Longtime Long Island schools superintendent Robert F. Savitt was a man who relished the moment.
His life's mantra was "the best of times is now," the title of a Broadway musical song that family sang to him and his wife at their 70th wedding anniversary, relatives said.
Savitt, formerly of Huntington and more recently of North Fort Myers, Florida, died there Nov. 17 of pneumonia and other complications, his daughter said. He was 93.
"He loved his family, his country, his community -- he was a loving and giving person," said his daughter, Susan Savitt of Greenport and North Fort Myers, Florida.
As superintendent of the Plainview-Old Bethpage district for 21 years, Savitt was an early proponent of what were then innovations such as team teaching, the interrelationship of subject matter and the development of middle schools for grades six, seven and eight.
"The sixth-grade child in today's society has a greater social relationship with the seventh and eighth grades than he does with kindergarten through fifth," he said in a 1960 Newsday story.
Born in 1921 in Fitchburg, Massachusetts, Savitt interrupted his studies at Syracuse University in 1942 to enlist in the Army, serving as a technical sergeant in the Philippines, where U.S. forces were commanded by Gen. Douglas MacArthur, his daughter said.
Following his discharge in 1945, he picked up his studies, went on to receive a doctor of education degree from Boston University and did further graduate studies in education at Harvard and Columbia universities, his daughter said.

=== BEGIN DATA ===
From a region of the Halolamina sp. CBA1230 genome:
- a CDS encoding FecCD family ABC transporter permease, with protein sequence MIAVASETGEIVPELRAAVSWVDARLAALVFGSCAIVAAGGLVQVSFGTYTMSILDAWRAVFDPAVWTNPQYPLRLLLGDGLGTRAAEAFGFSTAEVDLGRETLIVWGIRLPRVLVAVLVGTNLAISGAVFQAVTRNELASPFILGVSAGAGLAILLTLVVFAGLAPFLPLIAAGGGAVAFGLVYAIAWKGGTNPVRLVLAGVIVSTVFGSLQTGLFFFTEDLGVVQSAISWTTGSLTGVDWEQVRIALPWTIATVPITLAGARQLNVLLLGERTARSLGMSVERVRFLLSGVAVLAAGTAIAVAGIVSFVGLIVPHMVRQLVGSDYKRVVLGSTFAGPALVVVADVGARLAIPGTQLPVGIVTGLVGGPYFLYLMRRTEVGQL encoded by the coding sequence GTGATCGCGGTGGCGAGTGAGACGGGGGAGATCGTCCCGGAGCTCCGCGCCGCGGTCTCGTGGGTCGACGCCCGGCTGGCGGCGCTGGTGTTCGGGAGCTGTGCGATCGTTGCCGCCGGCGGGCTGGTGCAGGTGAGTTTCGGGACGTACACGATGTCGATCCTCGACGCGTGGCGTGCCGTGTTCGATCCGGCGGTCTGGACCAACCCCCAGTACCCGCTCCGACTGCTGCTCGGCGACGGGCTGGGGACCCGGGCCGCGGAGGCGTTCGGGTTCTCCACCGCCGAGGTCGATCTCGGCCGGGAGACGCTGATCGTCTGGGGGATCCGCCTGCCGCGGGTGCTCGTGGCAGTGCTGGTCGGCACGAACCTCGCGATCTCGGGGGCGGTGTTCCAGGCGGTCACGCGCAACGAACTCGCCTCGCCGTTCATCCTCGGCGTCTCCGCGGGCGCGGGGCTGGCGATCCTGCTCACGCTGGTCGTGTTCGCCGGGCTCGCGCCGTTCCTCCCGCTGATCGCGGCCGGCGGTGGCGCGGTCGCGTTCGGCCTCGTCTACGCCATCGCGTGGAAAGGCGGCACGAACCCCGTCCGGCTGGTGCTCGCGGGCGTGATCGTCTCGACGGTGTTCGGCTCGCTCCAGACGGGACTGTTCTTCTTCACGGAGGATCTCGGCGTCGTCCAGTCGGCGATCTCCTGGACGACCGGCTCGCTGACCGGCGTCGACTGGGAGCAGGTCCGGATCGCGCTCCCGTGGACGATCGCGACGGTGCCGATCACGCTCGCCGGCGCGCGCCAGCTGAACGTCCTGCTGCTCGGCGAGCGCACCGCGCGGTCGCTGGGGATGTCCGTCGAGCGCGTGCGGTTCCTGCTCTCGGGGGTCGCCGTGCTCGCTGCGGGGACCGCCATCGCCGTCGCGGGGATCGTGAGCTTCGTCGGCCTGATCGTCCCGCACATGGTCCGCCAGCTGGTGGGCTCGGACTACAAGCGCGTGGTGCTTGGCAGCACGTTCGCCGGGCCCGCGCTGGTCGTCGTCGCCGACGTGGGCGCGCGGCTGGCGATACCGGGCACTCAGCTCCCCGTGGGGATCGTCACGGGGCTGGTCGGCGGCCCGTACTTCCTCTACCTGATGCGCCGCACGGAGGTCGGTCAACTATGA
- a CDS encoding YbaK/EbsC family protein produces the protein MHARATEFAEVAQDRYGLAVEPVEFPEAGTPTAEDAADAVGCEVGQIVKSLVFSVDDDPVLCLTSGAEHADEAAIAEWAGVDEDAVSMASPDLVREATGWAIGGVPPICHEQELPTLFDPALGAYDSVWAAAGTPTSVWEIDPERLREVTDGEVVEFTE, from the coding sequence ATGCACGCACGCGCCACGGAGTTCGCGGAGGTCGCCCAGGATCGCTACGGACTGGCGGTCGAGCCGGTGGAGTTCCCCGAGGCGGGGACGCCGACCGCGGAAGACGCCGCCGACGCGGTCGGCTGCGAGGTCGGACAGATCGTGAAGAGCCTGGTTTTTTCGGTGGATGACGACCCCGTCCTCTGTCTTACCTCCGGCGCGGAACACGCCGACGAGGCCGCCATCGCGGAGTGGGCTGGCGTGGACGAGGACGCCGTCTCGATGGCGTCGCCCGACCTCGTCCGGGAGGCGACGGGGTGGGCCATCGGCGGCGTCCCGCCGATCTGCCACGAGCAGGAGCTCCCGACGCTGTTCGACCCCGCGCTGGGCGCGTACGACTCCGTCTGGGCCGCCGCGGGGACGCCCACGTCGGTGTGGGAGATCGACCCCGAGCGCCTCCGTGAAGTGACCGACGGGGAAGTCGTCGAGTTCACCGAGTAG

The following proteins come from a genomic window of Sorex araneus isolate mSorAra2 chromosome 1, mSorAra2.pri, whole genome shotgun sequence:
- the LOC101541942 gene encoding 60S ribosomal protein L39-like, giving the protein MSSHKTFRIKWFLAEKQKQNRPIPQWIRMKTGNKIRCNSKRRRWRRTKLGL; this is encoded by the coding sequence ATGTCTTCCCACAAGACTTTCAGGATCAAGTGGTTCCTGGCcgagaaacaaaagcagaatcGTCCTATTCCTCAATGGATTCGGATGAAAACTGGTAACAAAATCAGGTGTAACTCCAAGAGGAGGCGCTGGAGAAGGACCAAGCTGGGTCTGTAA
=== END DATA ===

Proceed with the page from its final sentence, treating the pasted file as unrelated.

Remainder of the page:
He met his future wife of 73 years, the former Rae Briggs, at a dance in Massachusetts when they were both teenagers, his daughter said. Savitt started out as a teacher and at age 26 was named superintendent of the Hadley, Massachusetts, schools, later moving to that position in Farmingdale during the 1950s, said his daughter, herself a former Roosevelt and North Babylon superintendent of schools.
During his tenure in Plainview-Old Bethpage, the district also saw the first districtwide teachers strike on Long Island in March 1966, Newsday reports show.
Savitt retired in 1979 and opened a recruiting firm that helped place educational leaders in executive positions in schools in Europe and the United States. He and his wife made their home in Florida for the past 12 or 13 years, his daughter said.
Besides his wife and daughter, he is survived by sons, Steven Savitt of North Fort Myers and Scott Savitt of Huntington, four grandchildren and two great-grandchildren.
A funeral Mass was held Nov. 24 at St. Therese Catholic Church, North Fort Myers, with burial at Sarasota National Cemetery.